Thursday, September 29, 2016

Recruits

I just realized it's been a week since I last posted a blog entry. Sorry--there's been a lot going on to talk about, but I've been pretty busy and falling behind. For one thing, after I get home from a day at the camp (roughly 1:30 pm to 11:00 pm--long but I can sleep to a humane hour) I generally get into some sort of political discussion with one or more people at the hostel. I've met some incredible people, many of whom have since become involved. There are two German guys I really hit it off with, Max and Joel, who donated medical supplies before heading off to a perma-culture workshop. They both worked in the ambulance service in Germany and have expressed interest in volunteering when they get back to Athens.

Bonnie is from New York, and was in Athens for some kind of neuro-science conference. She explained it but I didn't get it enough to remember it, really. When I told her what I was doing in Athens, she was eager to help. Bonnie was particularly interested in our plans for a library and is talking to friends in the publishing business and has interested a Brooklyn teacher in coordinating a project with Elea and her high school service learning class.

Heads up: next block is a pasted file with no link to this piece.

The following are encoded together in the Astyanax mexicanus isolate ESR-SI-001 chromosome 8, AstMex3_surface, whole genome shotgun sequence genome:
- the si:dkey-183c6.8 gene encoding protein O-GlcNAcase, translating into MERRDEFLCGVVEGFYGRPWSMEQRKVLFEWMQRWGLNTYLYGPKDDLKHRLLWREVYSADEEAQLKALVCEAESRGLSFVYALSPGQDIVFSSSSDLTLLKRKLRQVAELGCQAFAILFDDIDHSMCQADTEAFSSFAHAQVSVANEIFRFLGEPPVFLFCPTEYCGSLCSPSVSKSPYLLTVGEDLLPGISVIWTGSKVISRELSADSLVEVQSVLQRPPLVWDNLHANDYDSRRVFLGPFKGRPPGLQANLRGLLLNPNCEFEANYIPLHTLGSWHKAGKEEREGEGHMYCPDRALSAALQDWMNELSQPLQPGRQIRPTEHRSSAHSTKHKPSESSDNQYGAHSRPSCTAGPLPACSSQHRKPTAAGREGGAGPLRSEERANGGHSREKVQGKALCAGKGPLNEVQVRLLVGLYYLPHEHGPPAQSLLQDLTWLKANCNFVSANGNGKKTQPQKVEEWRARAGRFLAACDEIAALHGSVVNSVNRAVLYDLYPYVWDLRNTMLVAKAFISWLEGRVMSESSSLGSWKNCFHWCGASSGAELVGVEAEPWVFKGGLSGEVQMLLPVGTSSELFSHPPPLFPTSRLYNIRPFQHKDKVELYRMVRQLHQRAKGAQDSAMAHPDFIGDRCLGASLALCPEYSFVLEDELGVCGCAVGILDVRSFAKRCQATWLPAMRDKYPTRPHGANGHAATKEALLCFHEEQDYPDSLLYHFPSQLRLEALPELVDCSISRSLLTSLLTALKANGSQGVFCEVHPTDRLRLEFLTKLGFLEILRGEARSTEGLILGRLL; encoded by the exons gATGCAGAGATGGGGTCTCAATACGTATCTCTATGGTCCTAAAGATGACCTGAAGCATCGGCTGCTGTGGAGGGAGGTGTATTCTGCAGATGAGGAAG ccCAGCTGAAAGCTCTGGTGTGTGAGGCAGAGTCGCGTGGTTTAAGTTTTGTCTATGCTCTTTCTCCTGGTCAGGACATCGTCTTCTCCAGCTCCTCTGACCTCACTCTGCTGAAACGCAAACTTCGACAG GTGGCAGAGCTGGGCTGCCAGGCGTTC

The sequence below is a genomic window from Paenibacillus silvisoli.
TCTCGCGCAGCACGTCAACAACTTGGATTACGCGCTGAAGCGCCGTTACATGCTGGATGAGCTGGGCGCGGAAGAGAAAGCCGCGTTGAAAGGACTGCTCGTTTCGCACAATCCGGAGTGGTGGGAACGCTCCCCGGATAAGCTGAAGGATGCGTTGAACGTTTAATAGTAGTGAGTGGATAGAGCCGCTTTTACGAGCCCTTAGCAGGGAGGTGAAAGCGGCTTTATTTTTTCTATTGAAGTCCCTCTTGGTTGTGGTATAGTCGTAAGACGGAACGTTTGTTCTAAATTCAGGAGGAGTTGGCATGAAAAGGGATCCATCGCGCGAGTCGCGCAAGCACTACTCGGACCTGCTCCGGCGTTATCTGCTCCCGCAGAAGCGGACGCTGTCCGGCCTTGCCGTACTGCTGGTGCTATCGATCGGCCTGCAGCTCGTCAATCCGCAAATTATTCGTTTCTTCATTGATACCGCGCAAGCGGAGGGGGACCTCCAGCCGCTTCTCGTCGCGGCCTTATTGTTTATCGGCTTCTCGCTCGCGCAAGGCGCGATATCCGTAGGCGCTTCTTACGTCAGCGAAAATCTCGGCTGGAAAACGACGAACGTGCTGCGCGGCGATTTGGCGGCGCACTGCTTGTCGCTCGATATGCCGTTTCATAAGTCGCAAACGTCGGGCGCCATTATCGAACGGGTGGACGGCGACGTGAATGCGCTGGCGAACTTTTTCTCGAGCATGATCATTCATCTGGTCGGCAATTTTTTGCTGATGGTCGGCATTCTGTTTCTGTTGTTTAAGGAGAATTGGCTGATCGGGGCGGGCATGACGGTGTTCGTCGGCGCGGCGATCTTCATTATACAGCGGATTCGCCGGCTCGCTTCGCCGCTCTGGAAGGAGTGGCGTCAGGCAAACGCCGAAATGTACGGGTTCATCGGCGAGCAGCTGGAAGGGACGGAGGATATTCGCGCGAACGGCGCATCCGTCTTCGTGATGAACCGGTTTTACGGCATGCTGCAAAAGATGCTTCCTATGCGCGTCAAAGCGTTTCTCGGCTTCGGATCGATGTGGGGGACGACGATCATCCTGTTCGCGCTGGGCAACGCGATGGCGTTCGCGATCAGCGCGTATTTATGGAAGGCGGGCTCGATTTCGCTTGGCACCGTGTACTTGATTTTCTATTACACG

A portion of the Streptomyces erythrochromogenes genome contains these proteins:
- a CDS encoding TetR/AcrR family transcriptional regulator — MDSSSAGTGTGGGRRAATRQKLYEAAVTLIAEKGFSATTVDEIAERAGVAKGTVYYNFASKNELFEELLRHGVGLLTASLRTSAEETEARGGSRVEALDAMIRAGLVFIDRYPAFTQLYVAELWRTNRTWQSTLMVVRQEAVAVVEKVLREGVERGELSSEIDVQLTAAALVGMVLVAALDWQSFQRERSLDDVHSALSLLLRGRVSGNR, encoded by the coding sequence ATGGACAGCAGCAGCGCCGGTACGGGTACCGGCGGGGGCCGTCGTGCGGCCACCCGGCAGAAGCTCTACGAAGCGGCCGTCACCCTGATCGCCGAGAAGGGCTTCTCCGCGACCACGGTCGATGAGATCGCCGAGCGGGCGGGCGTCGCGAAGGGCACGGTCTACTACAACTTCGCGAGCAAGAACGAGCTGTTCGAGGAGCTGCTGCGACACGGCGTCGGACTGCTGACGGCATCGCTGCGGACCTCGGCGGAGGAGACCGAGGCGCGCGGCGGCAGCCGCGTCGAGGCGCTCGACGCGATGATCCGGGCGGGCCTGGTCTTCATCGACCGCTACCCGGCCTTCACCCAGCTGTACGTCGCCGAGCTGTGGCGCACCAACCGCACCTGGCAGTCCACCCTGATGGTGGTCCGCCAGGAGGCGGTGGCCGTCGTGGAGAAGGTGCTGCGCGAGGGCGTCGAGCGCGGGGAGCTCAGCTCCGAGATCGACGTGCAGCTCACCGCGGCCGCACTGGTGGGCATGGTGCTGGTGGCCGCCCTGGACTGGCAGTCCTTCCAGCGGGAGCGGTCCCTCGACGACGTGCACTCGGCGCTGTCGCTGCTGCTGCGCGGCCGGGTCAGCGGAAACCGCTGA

Then there was the "Kiwi" (New Zealander), and with him, the Australian woman. Jamie was in the top bunk across from my bottom bunk when I came into the room after camp one night. We introduced ourselves and he asked me how I was. I responded tired and he wanted to know why. Well, of course that led into a longish conversation about the refugee situation, and Jamie expressed an interest in volunteering. Normally, Project Elea (and most of the other volunteer groups) don't take people who don't commit for at least a week, but a large group had just gone home and we were a little short on volunteers and I got the okay for Jamie to join us. I was going in early the next morning to do some sorting in our chaotic storage space--we needed to fill some gaps in our clothes distribution room--so Jamie was going to follow at the regular time. I got a call from him telling me about Katie, an Australian woman who had worked in a refugee group home in Germany. She had experience, and as I said, we were short-handed, so Katie got the okay too.

The Elea coordinators were happy they said okay. Katie was great for the couple of days she was there. Jamie is still there and will do his first supervisory shift tomorrow. He came for two days and is now finishing up his first week and thinking about staying longer. He has about three more weeks on his visa, and he still hasn't made it to Delphi, his original plan for last Friday.

And then there's Vasilis, an artist who works the night shift at the hostel and is hooking up Project Elea with a museum to hold an art show of refugee works. There seems to be something about hoteliers named Vasilis in Greece...

It's amazing how the networks grow...

No comments:

Post a Comment